5th Jun 2023

MEPs to join Council of Europe in CIA probe

The European Parliament is about to set up a temporary committee on alleged CIA flights and camps in Europe, joining four other bodies already gathering the relevant facts within the Council of Europe.

MEPs will vote on a mandate of the committee on Wednesday (18 January) and on its 46-strong composition on Thursday.

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The parliament's taskforce will "collect and analyse information," in an attempt to find out whether the CIA or other secret agencies have carried out abductions, detention or torture of terrorist suspects on EU and candidate countries' territory.

The investigation has so far been carried out primarily by the Council of Europe (CoE), and MEPs claim in their proposal that the new parliament committee should "liaise and cooperate as closely as possible" with the top human rights watchdog.

For its part, the CoE has welcomed the EU assembly's plans.

"The fact that the European Parliament will be adding its efforts to those of our assembly underlines the political importance of the enquiry and the necessity for common action," CoE parliamentary chief Rene van der Linden stated.

He said the same opinion was also shared by the Swiss politician Dick Marty, who leads the investigation on behalf of the CoE assembly, and is set to present an interim report on his findings next Tuesday (24 January) in Strasbourg.

Co-operation with Council of Europe

According to CoE officials, it will be up to MEPs to make sure their activities do not duplicate what Mr Marty is doing.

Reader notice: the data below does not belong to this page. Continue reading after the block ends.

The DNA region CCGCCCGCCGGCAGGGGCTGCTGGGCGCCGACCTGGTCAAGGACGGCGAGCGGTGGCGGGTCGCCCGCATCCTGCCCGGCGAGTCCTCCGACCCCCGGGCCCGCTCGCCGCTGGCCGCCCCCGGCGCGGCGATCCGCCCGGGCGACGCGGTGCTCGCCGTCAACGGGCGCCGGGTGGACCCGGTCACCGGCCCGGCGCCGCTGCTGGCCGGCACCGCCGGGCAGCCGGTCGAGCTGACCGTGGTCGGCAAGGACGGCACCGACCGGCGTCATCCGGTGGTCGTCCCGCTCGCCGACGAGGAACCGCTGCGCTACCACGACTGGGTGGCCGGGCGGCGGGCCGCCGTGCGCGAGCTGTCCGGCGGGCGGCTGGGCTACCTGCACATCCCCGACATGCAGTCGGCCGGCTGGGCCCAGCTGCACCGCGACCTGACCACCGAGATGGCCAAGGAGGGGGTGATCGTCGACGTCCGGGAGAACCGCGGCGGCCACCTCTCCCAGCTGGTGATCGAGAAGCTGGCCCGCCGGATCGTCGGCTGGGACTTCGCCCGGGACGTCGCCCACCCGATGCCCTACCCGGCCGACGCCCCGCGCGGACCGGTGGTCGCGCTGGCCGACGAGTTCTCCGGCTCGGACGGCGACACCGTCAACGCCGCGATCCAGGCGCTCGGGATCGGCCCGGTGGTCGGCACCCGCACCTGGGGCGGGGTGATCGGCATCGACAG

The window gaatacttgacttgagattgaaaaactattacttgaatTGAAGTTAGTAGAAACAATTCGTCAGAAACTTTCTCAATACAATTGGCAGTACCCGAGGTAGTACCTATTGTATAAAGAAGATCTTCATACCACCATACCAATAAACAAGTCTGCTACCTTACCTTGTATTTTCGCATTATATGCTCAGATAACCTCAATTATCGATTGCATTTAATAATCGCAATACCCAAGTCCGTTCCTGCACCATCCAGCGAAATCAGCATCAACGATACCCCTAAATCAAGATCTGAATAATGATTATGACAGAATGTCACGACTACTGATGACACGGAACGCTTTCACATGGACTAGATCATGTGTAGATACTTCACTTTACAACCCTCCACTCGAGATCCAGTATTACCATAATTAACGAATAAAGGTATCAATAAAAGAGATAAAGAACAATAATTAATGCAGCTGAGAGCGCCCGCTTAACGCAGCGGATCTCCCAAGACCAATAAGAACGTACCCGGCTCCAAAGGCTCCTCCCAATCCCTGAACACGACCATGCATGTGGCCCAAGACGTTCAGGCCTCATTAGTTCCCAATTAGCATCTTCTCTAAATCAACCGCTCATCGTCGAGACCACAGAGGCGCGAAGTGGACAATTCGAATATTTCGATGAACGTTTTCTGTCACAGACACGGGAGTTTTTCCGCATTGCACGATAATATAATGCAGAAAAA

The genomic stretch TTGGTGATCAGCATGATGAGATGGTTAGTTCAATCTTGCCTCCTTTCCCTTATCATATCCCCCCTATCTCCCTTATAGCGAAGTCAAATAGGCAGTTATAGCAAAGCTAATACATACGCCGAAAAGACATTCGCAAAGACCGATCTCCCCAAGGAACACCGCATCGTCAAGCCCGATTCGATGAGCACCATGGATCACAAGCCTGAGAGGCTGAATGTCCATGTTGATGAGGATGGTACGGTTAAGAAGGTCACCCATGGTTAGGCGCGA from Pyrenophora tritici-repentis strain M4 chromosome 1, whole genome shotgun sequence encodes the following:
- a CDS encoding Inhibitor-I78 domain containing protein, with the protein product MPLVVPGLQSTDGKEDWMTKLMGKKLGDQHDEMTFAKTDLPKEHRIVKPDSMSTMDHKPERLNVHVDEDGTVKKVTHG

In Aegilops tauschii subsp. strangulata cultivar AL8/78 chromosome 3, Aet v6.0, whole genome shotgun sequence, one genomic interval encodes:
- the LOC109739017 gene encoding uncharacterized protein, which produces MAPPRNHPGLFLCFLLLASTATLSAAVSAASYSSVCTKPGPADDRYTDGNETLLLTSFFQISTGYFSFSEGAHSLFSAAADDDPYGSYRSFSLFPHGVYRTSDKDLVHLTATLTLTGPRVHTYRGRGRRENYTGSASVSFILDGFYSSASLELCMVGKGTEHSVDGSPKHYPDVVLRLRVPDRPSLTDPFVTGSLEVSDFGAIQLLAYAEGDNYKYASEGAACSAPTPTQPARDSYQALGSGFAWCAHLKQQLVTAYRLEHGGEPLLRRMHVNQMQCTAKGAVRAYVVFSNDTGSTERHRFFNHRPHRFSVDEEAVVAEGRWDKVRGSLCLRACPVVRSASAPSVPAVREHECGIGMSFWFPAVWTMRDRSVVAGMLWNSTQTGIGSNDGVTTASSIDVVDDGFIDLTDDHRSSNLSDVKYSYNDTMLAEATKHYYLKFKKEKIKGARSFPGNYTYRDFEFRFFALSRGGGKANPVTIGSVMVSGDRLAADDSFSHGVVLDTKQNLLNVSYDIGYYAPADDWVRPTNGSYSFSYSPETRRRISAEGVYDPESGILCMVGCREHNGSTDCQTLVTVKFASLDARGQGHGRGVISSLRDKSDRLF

"The Council of Europe has far more financial resources to carry out such an investigation, and it is composed of 46 countries, including those in which the secret prison camps had been allegedly located, such as Romania or Ukraine," an official noted.

"However, the MEPs could make a great contribution in creating political pressure upon the EU institutions and decision-makers to provide facilities and information needed for the investigation," he added.

The Swiss investigator has previously requested cooperation with the EU's satellite centre and Eurocontrol, tackling European air traffic, but despite the positive response from the European Commission, EU member states have not yet agreed to fully release the requested flight details.

Meanwhile, there are three other CoE taskforces working on the issue, apart from Mr Marty's investigation, which began last November.

The organisation's secretary-general Terry Davies has initiated an enquiry into how member states are legally ensuring that the ban on torture is not violated on their territory.

The CoE has also commissioned a study by a group of constitutional experts to look into the legal aspects of "rendition flights" over European countries, allegedly carried out by the CIA.

Finally, the CoE's anti-torture committee is searching for possible breaches of the ban on torture in Europe.

EU governments condoned torture, Swiss investigator says

European governments have silently condoned the practice of abducting suspected terrorists and transporting them from European airports to countries in which torture is used, a Council of Europe investigation has revealed.


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